Ontogenetic Shifts in Diet and Habitat by Juvenile Green Sea Turtles (Chelonia mydas) along the Middle and Lower Texas Coast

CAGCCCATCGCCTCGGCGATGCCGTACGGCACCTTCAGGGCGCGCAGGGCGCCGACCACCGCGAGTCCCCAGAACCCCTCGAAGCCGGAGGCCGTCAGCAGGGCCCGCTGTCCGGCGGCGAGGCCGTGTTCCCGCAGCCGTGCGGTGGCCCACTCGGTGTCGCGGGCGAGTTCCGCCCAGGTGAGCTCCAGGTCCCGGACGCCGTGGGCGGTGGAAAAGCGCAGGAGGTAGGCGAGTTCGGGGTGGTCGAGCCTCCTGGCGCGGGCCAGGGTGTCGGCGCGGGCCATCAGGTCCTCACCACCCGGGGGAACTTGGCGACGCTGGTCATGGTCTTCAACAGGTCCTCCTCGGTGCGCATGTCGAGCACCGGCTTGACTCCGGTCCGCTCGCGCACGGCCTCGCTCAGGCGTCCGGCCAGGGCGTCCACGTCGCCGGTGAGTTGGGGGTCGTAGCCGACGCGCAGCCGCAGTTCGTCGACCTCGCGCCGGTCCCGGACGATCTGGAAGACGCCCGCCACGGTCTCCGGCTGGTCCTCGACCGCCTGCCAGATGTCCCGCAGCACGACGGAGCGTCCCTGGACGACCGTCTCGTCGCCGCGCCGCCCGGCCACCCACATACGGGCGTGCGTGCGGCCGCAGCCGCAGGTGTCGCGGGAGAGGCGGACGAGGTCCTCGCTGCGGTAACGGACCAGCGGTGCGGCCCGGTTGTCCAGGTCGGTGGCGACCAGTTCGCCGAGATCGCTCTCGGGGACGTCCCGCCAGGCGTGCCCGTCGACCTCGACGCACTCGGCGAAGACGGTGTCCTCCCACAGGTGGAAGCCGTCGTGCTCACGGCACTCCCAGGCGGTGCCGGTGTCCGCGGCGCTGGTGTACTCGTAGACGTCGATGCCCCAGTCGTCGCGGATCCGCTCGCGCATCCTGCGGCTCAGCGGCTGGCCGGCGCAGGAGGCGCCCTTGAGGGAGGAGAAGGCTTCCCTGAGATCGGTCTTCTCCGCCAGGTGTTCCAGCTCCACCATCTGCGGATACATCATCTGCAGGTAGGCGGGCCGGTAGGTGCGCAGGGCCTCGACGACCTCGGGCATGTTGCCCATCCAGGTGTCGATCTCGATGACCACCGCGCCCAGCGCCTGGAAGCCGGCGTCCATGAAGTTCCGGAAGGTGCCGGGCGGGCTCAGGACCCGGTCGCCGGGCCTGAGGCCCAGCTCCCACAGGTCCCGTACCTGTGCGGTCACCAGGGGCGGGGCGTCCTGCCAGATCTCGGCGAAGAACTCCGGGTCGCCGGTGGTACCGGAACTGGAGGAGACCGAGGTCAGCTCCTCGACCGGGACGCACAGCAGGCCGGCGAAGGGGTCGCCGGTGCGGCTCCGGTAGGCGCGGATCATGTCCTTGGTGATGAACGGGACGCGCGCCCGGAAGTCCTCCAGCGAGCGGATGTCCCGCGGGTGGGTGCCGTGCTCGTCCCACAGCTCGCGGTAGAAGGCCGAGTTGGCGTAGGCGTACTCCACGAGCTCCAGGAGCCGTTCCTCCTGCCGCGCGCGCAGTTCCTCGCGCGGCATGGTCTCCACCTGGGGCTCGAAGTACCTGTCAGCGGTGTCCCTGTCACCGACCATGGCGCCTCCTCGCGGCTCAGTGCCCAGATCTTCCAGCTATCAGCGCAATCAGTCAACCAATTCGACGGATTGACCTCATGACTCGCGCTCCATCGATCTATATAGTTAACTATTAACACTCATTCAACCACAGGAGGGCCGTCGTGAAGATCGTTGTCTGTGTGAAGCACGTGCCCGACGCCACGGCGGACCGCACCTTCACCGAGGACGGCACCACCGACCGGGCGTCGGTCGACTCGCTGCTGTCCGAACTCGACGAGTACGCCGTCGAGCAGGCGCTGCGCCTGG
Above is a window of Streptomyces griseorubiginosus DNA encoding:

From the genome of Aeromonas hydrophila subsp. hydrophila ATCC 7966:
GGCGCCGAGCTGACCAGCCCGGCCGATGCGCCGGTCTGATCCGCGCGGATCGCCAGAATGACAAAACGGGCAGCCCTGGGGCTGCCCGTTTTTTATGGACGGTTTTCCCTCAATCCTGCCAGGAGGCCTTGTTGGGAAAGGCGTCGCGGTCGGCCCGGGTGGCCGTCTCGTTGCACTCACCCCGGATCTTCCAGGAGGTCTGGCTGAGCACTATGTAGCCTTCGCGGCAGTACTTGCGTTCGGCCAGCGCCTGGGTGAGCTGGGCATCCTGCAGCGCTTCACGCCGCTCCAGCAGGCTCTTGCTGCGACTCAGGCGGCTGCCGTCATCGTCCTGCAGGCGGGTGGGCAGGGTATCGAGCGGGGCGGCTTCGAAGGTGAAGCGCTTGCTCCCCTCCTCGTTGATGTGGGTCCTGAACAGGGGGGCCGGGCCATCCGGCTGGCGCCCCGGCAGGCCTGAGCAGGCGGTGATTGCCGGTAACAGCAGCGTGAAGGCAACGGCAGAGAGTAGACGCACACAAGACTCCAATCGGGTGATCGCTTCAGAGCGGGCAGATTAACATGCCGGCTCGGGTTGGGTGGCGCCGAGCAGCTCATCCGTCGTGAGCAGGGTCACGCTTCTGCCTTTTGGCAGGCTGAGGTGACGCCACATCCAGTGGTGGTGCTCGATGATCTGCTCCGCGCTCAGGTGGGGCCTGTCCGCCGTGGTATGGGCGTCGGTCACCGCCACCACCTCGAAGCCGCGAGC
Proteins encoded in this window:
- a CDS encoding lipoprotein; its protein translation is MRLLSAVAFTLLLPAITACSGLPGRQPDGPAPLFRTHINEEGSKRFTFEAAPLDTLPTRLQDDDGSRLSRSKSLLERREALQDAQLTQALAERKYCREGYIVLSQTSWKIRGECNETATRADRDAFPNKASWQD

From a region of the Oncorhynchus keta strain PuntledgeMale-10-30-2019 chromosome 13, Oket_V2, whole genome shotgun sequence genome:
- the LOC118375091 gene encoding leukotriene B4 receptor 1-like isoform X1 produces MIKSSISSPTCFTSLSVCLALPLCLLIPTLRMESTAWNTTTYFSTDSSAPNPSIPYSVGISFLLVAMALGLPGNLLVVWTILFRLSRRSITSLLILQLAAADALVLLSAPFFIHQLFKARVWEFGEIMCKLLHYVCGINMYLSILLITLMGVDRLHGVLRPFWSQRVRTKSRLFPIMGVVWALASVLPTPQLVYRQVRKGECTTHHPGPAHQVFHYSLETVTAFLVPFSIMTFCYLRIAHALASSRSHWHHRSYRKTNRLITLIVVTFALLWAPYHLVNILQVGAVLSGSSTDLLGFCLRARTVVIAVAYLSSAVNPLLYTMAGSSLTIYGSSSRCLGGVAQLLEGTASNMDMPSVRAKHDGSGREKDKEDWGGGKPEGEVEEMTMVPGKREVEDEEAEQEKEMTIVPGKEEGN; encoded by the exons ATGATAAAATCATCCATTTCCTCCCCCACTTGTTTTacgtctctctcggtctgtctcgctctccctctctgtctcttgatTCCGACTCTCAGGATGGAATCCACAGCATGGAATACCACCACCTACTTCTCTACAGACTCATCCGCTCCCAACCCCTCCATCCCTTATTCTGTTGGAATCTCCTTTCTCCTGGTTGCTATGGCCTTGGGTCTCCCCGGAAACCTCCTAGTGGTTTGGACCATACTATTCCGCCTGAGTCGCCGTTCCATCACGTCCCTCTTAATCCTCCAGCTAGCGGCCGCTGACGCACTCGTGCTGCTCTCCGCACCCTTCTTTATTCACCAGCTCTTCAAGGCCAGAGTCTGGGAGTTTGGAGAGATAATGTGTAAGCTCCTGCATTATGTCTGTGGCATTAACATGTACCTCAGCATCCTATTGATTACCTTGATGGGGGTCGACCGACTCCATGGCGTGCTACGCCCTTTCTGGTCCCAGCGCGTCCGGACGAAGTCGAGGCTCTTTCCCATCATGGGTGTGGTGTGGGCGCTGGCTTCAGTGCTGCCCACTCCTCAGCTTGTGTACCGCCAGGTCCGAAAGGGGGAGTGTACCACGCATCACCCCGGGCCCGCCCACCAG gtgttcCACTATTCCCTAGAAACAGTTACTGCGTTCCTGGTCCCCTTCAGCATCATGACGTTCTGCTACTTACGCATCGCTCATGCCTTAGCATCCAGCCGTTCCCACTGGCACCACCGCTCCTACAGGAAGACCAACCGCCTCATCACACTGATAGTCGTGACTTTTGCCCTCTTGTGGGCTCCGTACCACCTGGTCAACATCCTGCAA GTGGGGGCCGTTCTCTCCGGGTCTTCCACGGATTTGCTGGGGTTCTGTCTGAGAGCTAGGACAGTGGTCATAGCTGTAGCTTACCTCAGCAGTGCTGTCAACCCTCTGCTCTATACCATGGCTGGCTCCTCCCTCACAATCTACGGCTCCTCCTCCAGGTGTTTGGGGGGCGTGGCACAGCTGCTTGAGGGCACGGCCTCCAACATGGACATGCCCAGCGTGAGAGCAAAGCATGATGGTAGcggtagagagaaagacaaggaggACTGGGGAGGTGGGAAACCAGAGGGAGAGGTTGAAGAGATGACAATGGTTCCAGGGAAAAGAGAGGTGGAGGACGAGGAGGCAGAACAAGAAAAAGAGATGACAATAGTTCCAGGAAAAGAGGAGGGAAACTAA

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Effective population management of green sea turtles (Chelonia mydas) necessitates understanding the temporal variation in foraging grounds used in ontogenetic stages, and the effect that the assimilated diet within those habitats has on nutritional gain, growth and eventual reproductive output. Texas coastal waters provide foraging grounds critical to meeting the nutritional needs of green turtles during early life history. To characterize temporal shifts in foraging strategy stomach contents combined with stable carbon (delta13C) and nitrogen (delta15N) isotopes of scute tissue were examined across size classes of stranded juvenile green turtles from the middle and lower Texas coast during 2007-2010. Findings from dietary analysis generally corroborated those from stable isotopes in scute samples. Results indicate green sea turtles exhibit multiple shifts in diet and habitat along the Texas coast. Although isotope values in the tissues of some <25 cm SCL turtles signified recent recruitment to jetty habitat, most in this size class exhibited depleted delta13C and enriched delta15N values indicative of oceanic life. Reinforcing oceanic occupancy from stable isotope results was forage material dominated by oceanic items such as Sargassum spp., Scyphozoa spp., and plastic debris. Diet analysis of 25-34.9 cm SCL turtles implied regional differences existed in macroalgae and seagrass consumption. Enriched delta13C and delta15N values in newest scute suggest most turtles inhabited the jetty environment, where macroalgae is the most available forage. A definitive shift by >35 cm SCL turtles to inshore seagrass habitat was revealed by a diet of seagrasses and tissue enriched in delta13C and depleted in delta15N. This is the first study to integrate stomach contents of several green turtle size classes with tissue analysis of stable isotopes. The combination of these techniques provided an assessment of the effectiveness of stable isotope analyses in documenting diet and habitat shifts. Stomach content examination determined the most recent diet consumed within the habitat occupied, whereas stable isotope analysis provided a time-integrated synopsis of diet and habitat shifts. Findings indicate integration of stomach content and stable isotope analysis is highly effective for characterizing habitat use and foraging strategy of ontogenetic-stage green sea turtles.